In my second blog post, I wanted to share a bit about myself and the intersection of two things that I am passionate about: cars and fintech startups.
As a kid, I was enamored with anything possessing an engine that could go fast (Fast and Furious is my favorite movie series 😅). My fantasy as a kid was to work at the Audi HQ in Stuttgart, Germany, designing and building my dream car.
This passion manifested itself in real life when I went to school at Northeastern to study Mechanical Engineering. However, I quickly realized that Engineering was more of a hobby, and I could use that very hobby to my advantage in the world of finance.
My freshman year, I entered and won a stock trading competition; my prize was a visit to the New York Stock Exchange. My initial expectations of a bustling floor with shouting traders came crashing down to reality when everything turned out to be an underwhelming TV set. I had heard of machines replacing humans, and this was my first of many times experiencing it in real life.
After graduation, I spent the next 9 years working at a bank, an early-stage b2b fintech startup, and a growth-stage mortgage startup. My first hand experience has helped me build a framework for go-to-market strategy (more specifically d2c marketing) and thinking about how to reach short term goals by constraining the factory.
So, despite not making my way to an auto factory like I originally dreamt about as a kid, I did find myself diving into the world of another type of factory, fintech startups.
As an engineer, my brain solves problems by breaking them into digestible pieces. Most think of a fintech startup in terms of a funnel; a consumer enters the top and, through a mix of tech and human interaction, hopefully, makes their way to the bottom as a paying customer. I like to think of this funnel as a factory. 🏭
In other industries, customers may be able to skip milestones in a funnel. A fintech company has to work more like an assembly line because of the complexity and regulated nature of the products. The customer has to go through every step to get to the final milestone. You can’t install the wheels on a car before the chassis is assembled!
Take a direct-to-consumer fintech lender for healthcare workers, Plannery, as a more tangible example. Plannery’s initial product is a payroll-linked debt consolidation loan. Let’s see how a consumer moves through Plannery’s factory, similar to how a car is manufactured through an assembly line.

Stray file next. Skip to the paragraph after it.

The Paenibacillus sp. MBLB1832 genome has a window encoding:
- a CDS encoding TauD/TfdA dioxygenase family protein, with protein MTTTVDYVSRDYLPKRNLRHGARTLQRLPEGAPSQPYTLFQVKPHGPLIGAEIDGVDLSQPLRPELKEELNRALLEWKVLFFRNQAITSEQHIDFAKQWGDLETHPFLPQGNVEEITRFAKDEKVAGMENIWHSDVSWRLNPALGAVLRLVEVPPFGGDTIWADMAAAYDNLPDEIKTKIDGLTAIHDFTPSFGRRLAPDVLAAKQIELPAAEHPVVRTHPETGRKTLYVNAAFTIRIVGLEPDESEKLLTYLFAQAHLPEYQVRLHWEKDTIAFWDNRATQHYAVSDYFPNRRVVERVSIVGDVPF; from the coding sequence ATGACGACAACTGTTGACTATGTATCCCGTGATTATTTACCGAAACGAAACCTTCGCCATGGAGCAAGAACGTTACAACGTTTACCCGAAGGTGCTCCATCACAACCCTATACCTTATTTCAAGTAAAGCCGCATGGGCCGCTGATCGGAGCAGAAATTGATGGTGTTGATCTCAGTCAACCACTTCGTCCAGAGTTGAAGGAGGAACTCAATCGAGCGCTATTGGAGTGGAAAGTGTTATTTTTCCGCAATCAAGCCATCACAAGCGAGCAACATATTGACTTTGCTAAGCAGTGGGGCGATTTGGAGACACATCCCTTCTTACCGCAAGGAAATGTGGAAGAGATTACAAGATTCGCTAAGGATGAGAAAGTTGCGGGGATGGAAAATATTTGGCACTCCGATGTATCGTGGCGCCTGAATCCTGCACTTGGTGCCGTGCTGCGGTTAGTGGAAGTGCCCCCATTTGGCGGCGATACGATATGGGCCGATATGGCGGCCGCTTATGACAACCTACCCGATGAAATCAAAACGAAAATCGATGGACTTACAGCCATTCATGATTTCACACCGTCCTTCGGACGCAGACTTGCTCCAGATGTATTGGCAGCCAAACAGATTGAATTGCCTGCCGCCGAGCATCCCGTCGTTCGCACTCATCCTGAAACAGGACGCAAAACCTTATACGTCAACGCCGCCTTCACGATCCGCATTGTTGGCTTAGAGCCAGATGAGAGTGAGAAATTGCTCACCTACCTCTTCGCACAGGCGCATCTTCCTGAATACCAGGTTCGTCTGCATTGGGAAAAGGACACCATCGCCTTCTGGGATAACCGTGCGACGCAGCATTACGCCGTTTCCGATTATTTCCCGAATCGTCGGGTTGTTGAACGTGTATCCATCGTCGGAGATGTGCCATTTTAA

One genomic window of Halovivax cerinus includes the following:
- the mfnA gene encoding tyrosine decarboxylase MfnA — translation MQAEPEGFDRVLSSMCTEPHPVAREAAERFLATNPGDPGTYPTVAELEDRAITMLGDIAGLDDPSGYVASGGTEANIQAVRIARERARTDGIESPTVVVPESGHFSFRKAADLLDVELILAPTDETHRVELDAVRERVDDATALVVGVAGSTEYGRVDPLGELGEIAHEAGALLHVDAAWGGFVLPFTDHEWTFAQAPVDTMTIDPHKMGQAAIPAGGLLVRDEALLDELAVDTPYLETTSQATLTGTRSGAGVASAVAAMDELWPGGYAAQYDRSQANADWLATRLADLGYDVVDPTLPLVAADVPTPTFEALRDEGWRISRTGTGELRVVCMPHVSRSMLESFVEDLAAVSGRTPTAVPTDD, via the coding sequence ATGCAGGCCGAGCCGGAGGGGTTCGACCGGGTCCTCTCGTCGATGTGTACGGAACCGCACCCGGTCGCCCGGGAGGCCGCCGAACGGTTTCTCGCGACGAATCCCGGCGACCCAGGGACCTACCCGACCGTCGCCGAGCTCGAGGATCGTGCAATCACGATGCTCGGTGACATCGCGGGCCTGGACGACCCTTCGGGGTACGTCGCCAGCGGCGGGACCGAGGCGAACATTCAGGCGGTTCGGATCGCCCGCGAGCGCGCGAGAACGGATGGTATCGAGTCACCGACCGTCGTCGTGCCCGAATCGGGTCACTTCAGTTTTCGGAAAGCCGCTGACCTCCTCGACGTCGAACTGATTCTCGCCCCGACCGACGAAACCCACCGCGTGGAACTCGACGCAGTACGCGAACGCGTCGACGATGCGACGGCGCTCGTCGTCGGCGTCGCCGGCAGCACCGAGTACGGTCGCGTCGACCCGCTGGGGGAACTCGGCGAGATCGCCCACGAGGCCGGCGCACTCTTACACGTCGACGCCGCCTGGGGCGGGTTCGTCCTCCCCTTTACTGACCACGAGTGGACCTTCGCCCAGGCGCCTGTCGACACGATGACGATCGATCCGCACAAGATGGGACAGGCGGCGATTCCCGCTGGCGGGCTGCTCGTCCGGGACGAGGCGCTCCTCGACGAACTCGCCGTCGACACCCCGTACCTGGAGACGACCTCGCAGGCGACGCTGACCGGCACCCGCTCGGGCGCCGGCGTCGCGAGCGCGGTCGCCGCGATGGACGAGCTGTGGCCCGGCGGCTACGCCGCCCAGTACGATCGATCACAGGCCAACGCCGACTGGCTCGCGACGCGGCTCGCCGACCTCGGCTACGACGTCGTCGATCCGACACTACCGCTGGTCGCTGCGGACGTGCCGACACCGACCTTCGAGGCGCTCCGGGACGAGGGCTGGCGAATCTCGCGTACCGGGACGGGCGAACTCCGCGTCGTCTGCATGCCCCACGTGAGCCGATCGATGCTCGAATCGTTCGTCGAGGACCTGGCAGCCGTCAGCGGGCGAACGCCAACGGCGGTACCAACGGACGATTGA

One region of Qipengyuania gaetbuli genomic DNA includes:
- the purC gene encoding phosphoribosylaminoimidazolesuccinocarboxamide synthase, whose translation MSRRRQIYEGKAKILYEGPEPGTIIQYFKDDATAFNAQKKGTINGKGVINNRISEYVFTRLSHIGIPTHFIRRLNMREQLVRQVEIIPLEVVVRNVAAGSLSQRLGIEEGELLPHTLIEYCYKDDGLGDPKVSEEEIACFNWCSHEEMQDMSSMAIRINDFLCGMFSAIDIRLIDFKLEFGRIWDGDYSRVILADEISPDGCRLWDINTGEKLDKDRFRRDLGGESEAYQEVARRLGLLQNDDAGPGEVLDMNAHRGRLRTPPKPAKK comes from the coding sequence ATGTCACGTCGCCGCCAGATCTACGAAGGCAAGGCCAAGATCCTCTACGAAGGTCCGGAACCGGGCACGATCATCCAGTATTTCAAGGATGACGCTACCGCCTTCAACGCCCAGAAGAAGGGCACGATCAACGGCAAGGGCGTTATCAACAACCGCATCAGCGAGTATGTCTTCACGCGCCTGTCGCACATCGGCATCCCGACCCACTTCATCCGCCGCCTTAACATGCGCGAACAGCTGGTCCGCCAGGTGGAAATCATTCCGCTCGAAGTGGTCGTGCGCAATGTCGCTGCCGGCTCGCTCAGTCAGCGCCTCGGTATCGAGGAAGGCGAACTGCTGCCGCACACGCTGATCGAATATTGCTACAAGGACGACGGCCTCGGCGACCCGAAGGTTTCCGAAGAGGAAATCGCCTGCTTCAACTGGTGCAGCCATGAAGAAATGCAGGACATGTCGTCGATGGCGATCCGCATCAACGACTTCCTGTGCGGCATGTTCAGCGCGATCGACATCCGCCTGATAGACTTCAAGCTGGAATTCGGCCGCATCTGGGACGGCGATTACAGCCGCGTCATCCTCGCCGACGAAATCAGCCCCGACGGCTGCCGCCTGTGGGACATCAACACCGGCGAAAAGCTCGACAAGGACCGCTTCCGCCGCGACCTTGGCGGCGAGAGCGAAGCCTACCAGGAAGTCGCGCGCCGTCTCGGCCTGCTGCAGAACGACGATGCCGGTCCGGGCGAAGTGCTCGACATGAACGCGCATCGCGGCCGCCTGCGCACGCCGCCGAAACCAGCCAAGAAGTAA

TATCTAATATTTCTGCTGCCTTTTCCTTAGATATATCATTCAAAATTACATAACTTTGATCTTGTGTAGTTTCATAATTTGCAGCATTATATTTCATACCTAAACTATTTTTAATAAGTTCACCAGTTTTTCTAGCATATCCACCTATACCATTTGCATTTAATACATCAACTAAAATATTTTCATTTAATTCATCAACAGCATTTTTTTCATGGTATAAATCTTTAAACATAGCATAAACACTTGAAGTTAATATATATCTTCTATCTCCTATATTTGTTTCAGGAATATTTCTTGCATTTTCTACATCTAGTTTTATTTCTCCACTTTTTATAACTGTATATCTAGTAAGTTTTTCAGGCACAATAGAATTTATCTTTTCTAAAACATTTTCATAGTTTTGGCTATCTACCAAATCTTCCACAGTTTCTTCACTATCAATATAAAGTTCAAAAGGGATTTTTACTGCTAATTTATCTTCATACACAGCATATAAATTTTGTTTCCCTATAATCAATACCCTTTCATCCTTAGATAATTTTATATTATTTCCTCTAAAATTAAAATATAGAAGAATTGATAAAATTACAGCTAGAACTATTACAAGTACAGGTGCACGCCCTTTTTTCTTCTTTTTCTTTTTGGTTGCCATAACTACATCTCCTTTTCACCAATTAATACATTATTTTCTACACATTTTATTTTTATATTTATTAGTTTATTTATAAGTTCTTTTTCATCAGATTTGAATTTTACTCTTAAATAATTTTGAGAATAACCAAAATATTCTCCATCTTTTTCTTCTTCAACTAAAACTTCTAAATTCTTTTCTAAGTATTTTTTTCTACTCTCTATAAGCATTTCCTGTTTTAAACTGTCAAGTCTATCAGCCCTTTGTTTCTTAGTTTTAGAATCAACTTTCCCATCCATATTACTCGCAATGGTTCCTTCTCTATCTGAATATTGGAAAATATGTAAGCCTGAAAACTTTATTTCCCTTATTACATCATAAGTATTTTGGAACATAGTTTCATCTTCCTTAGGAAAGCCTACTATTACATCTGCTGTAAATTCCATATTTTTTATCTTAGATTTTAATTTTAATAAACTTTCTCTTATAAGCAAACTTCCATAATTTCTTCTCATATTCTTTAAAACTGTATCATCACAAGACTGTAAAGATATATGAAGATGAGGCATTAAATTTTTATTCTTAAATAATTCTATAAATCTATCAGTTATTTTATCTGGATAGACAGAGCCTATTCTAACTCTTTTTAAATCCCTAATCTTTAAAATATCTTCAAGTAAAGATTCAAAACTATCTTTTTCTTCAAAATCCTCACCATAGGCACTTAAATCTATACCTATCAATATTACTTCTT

Sourcing and delivery of raw materials
First, raw materials need to be sourced and and delivered to the factory.
A set of eyeballs (health care provider) may see an ad, receive a piece of mail, or hear from a colleague that they can get out of debt faster. A call-to-action would coax them to visit the website to learn more. This person is not identifiable yet, so if they are interested in the loan, Plannery needs to make sure they are within the guardrails of their offering, which leads us to the next step in the assembly line.
Once the raw materials have been QC’d and prepared for assembly, the car travels along a moving production line as robots and humans work on it – weld, solder, screw, and glue parts to the frame. The fully assembled car will be cleaned and painted, and prepared for delivery.
Plannery collects personally identifiable information (PII) via an application. They check to make sure the customer is who they claim to be and evaluate the likelihood that the customer is a bad actor. A customer links their payroll provider and authorizes a credit pull. If the consumer meets the criteria and agrees to the conditions, the underwriting process will double-check that they are eligible and ultimately provide a rate and fees.
Pre-delivery inspection and delivery
A worker will inspect the car one last time to ensure all the systems are working. Once deemed safe and functioning, the vehicle is loaded back onto a truck and brought to a dealership to be sold!
The loan is originated, servicing set up, and existing debt is paid off. The customer saves money with a new, lower interest rate! 🥳 Plannery will deduct a portion of the consumer’s paycheck to pay back the loan, reducing the risk of a customer defaulting.
I didn’t get to touch on my third passion, marketing. My experience as a fintech marketer includes growing a mortgage factory 10x, improving CAC 75% all while scaling a marketing budget from $1mm to $25mm / year. Stay tuned for more on that!